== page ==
Tuesday, February 26, 2008

On Hot Chocolate and Cold Weather. To Meg.

One of the joys of being raised in the colder climes was snow.

What is to accomplishment-minded adults a nuisance, and to skiers a medium of thrill, is to children, well, instant Magic Kingdom.

First, God in his most infinite wisdom put the snow season and the school season at the same time of year. So, not only was I playing outside all day, but I was playing outside all day on a day I would have otherwise been sitting in a school classroom. The choice between watching the red, second-hand move ever-so-slowly on the classroom clock or playing in the snow was not a difficult one. The ultimate in good fortune was the winter hat-trick: a big snow one day prior to the Christmas holiday, resulting in one extra day off, plus no homework for 2 weeks, and Christmas right in the middle. Wow. Talk about Peace on Earth.

Another beauty of snow for a child is that it is like playing in dirt without getting dirty. The possibilities of engagement are endless. Snowmen, snowballs, sledding, toboganning, igloo forts, and for the industrious there's even shoveling the neighbors' driveways for a few bucks.

Speaking of neighbors, our gathering place on snow days was the hedge row in Mr. Sincock's yard, strategically situated about 6 feet from Sandra Road. It was there we could crouch down, wait for a snow-slowed cars to roll by, and then bombard the car with snowballs as it passed. If the car stopped for the driver to get out and yell at us, or even better, to get out and chase us, we could, like little field mice, make our escape across Mr. Grady's backyard and then into the endless maze of backyards, secret passageways, and fences. It was never a contest between chaser and chased but the running escape was a thrill.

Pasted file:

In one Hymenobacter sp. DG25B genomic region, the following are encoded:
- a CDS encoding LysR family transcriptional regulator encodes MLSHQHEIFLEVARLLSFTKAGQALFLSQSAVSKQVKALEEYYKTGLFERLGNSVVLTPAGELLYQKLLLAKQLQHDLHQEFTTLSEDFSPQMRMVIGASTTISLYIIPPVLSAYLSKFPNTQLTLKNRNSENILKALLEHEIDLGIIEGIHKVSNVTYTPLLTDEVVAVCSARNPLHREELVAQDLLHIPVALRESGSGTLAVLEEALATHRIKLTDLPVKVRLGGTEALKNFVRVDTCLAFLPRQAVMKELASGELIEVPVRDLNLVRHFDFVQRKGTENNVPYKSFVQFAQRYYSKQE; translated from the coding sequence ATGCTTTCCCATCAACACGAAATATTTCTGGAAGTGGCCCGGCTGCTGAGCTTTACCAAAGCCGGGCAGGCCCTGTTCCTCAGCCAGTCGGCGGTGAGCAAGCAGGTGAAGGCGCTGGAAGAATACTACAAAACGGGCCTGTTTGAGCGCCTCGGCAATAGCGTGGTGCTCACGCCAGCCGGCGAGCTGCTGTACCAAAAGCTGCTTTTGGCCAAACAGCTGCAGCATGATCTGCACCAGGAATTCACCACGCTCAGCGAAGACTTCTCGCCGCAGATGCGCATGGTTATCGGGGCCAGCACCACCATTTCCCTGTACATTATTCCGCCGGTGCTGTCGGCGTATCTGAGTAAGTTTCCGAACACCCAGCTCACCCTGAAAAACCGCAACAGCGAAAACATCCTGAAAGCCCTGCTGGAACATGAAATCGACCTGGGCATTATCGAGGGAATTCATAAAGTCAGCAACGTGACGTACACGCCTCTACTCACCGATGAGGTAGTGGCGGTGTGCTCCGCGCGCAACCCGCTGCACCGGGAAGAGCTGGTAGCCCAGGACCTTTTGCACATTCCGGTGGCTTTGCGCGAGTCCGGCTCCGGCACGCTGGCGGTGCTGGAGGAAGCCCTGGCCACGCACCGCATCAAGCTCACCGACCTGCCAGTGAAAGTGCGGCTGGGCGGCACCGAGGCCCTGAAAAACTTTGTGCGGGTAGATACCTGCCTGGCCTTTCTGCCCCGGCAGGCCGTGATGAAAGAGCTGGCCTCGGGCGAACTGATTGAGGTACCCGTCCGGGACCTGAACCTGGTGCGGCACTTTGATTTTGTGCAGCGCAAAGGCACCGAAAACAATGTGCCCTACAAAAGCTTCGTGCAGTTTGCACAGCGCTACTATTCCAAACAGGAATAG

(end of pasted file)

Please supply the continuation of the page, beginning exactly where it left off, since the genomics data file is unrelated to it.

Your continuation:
My sister (Meg) reminded me the other day about my mother's hot chocolate at the end of a day in the snow, and that is what I started to write about, but the snow, I guess it was something I hadn't thought about in a long while. So,

Tomorrow: my mother's homemade, real-milk, hot chocolate at the end of a snow day, and what I did to make it even better.

1 comment:

she who must be obeyed said...

I saw you throwing snowballs in downtown philadelphia and trying to hit the traffic signal .Reliving a little of your youth.